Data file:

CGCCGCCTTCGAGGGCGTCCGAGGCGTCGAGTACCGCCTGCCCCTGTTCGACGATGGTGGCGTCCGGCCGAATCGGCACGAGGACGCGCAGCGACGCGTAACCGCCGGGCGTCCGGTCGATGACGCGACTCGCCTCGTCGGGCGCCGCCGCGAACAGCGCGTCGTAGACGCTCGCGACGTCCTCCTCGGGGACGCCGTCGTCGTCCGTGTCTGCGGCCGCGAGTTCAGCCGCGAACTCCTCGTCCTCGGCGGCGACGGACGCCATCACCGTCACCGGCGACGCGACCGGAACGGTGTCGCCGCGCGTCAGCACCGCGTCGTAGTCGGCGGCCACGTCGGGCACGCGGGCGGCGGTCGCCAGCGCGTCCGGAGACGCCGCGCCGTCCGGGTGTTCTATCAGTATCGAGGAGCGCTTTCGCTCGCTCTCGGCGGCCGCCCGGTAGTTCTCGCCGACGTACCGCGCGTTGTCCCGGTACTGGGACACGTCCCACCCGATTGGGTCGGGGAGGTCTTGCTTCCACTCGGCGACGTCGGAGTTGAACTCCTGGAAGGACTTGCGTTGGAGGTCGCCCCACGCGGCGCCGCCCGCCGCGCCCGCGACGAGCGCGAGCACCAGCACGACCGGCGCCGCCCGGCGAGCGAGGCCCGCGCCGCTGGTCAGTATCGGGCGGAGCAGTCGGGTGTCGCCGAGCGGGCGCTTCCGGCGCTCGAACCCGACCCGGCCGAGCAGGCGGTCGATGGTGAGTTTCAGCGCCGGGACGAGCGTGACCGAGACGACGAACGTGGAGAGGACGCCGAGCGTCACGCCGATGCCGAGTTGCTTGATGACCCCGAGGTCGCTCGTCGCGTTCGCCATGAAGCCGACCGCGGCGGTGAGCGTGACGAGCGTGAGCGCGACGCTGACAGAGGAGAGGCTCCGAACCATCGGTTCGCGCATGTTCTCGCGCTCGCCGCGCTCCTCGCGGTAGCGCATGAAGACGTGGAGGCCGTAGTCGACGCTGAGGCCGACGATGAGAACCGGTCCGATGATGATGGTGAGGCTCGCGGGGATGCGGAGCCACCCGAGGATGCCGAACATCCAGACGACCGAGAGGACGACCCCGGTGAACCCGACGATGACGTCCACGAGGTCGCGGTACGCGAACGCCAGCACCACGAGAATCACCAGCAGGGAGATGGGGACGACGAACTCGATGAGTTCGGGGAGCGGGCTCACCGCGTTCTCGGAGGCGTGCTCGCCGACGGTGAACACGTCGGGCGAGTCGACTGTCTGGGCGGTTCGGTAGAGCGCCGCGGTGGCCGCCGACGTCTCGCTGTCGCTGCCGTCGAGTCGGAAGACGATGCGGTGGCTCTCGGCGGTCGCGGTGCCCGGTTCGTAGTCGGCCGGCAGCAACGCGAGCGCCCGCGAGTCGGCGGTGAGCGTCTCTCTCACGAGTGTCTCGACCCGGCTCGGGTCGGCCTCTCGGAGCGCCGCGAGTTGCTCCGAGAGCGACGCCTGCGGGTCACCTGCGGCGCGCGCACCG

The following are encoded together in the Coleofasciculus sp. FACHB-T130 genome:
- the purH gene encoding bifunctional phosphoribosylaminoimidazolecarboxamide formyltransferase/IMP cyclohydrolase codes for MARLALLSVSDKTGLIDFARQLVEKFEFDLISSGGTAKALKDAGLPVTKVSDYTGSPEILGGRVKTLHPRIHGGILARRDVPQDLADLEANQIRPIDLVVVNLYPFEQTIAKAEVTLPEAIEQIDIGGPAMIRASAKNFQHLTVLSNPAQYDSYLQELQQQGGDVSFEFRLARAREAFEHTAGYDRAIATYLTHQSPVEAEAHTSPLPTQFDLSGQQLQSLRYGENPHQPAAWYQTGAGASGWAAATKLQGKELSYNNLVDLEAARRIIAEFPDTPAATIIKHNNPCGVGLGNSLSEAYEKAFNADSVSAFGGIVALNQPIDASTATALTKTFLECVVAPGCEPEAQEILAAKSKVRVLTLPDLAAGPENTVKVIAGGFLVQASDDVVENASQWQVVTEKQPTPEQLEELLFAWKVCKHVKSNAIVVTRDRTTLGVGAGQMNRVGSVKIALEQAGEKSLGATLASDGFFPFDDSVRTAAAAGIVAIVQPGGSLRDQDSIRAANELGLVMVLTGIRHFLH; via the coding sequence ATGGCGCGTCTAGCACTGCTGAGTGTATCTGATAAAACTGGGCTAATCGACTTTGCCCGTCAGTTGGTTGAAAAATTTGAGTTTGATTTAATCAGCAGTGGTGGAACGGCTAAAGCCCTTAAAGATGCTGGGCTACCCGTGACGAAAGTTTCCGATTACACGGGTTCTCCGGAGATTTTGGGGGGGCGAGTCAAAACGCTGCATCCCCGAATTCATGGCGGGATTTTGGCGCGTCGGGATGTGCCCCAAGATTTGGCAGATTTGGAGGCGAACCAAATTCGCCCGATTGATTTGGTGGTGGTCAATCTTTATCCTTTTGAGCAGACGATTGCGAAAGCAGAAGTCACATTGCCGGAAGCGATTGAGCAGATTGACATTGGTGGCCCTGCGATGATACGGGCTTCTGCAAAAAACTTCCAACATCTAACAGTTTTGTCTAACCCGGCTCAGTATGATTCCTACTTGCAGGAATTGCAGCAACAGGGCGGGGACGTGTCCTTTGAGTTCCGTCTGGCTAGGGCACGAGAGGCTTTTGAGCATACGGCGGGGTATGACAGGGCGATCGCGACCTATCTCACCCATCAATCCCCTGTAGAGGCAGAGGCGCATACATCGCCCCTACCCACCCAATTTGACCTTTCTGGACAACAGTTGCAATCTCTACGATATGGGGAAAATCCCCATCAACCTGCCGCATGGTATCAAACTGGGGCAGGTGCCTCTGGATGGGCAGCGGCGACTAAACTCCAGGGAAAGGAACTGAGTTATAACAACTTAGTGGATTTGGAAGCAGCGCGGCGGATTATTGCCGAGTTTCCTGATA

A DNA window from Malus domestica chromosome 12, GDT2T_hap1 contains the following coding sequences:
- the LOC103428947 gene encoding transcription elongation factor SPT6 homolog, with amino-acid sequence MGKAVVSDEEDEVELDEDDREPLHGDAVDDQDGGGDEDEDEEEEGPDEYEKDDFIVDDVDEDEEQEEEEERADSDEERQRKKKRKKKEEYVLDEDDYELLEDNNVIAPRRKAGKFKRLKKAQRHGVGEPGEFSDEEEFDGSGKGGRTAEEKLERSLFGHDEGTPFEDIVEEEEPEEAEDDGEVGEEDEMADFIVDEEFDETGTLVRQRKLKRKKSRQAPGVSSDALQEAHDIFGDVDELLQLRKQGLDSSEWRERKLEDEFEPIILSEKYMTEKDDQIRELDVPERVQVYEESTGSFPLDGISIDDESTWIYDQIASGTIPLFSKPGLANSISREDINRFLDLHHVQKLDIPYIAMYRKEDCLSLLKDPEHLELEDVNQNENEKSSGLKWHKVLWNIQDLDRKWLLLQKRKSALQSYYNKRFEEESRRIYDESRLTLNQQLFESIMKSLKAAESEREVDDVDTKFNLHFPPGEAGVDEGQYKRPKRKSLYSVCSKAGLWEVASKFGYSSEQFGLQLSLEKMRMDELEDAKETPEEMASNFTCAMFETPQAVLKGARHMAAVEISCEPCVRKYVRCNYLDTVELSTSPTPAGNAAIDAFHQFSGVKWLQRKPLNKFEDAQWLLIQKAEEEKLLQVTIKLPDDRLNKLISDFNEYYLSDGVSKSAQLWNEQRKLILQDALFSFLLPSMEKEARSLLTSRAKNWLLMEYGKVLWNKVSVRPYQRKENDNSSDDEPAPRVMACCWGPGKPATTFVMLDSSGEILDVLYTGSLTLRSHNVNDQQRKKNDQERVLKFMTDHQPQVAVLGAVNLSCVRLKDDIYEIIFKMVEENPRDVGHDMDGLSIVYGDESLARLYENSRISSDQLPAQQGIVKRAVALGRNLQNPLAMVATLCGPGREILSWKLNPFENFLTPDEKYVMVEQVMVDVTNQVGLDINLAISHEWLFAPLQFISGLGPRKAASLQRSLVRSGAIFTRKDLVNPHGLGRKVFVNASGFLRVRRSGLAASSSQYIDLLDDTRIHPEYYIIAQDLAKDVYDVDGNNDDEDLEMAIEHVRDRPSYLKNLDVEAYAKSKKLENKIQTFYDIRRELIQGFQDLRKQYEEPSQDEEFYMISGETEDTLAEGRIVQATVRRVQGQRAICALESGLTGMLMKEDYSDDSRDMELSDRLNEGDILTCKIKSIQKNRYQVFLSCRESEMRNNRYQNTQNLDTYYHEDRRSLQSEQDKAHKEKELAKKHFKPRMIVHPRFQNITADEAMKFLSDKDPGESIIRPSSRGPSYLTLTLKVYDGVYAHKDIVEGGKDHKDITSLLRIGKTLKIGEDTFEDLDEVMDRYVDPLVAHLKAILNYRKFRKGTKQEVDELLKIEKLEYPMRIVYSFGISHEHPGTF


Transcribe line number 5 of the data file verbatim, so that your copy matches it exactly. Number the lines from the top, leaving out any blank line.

- the LOC103428947 gene encoding transcription elongation factor SPT6 homolog, with amino-acid sequence MGKAVVSDEEDEVELDEDDREPLHGDAVDDQDGGGDEDEDEEEEGPDEYEKDDFIVDDVDEDEEQEEEEERADSDEERQRKKKRKKKEEYVLDEDDYELLEDNNVIAPRRKAGKFKRLKKAQRHGVGEPGEFSDEEEFDGSGKGGRTAEEKLERSLFGHDEGTPFEDIVEEEEPEEAEDDGEVGEEDEMADFIVDEEFDETGTLVRQRKLKRKKSRQAPGVSSDALQEAHDIFGDVDELLQLRKQGLDSSEWRERKLEDEFEPIILSEKYMTEKDDQIRELDVPERVQVYEESTGSFPLDGISIDDESTWIYDQIASGTIPLFSKPGLANSISREDINRFLDLHHVQKLDIPYIAMYRKEDCLSLLKDPEHLELEDVNQNENEKSSGLKWHKVLWNIQDLDRKWLLLQKRKSALQSYYNKRFEEESRRIYDESRLTLNQQLFESIMKSLKAAESEREVDDVDTKFNLHFPPGEAGVDEGQYKRPKRKSLYSVCSKAGLWEVASKFGYSSEQFGLQLSLEKMRMDELEDAKETPEEMASNFTCAMFETPQAVLKGARHMAAVEISCEPCVRKYVRCNYLDTVELSTSPTPAGNAAIDAFHQFSGVKWLQRKPLNKFEDAQWLLIQKAEEEKLLQVTIKLPDDRLNKLISDFNEYYLSDGVSKSAQLWNEQRKLILQDALFSFLLPSMEKEARSLLTSRAKNWLLMEYGKVLWNKVSVRPYQRKENDNSSDDEPAPRVMACCWGPGKPATTFVMLDSSGEILDVLYTGSLTLRSHNVNDQQRKKNDQERVLKFMTDHQPQVAVLGAVNLSCVRLKDDIYEIIFKMVEENPRDVGHDMDGLSIVYGDESLARLYENSRISSDQLPAQQGIVKRAVALGRNLQNPLAMVATLCGPGREILSWKLNPFENFLTPDEKYVMVEQVMVDVTNQVGLDINLAISHEWLFAPLQFISGLGPRKAASLQRSLVRSGAIFTRKDLVNPHGLGRKVFVNASGFLRVRRSGLAASSSQYIDLLDDTRIHPEYYIIAQDLAKDVYDVDGNNDDEDLEMAIEHVRDRPSYLKNLDVEAYAKSKKLENKIQTFYDIRRELIQGFQDLRKQYEEPSQDEEFYMISGETEDTLAEGRIVQATVRRVQGQRAICALESGLTGMLMKEDYSDDSRDMELSDRLNEGDILTCKIKSIQKNRYQVFLSCRESEMRNNRYQNTQNLDTYYHEDRRSLQSEQDKAHKEKELAKKHFKPRMIVHPRFQNITADEAMKFLSDKDPGESIIRPSSRGPSYLTLTLKVYDGVYAHKDIVEGGKDHKDITSLLRIGKTLKIGEDTFEDLDEVMDRYVDPLVAHLKAILNYRKFRKGTKQEVDELLKIEKLEYPMRIVYSFGISHEHPGTF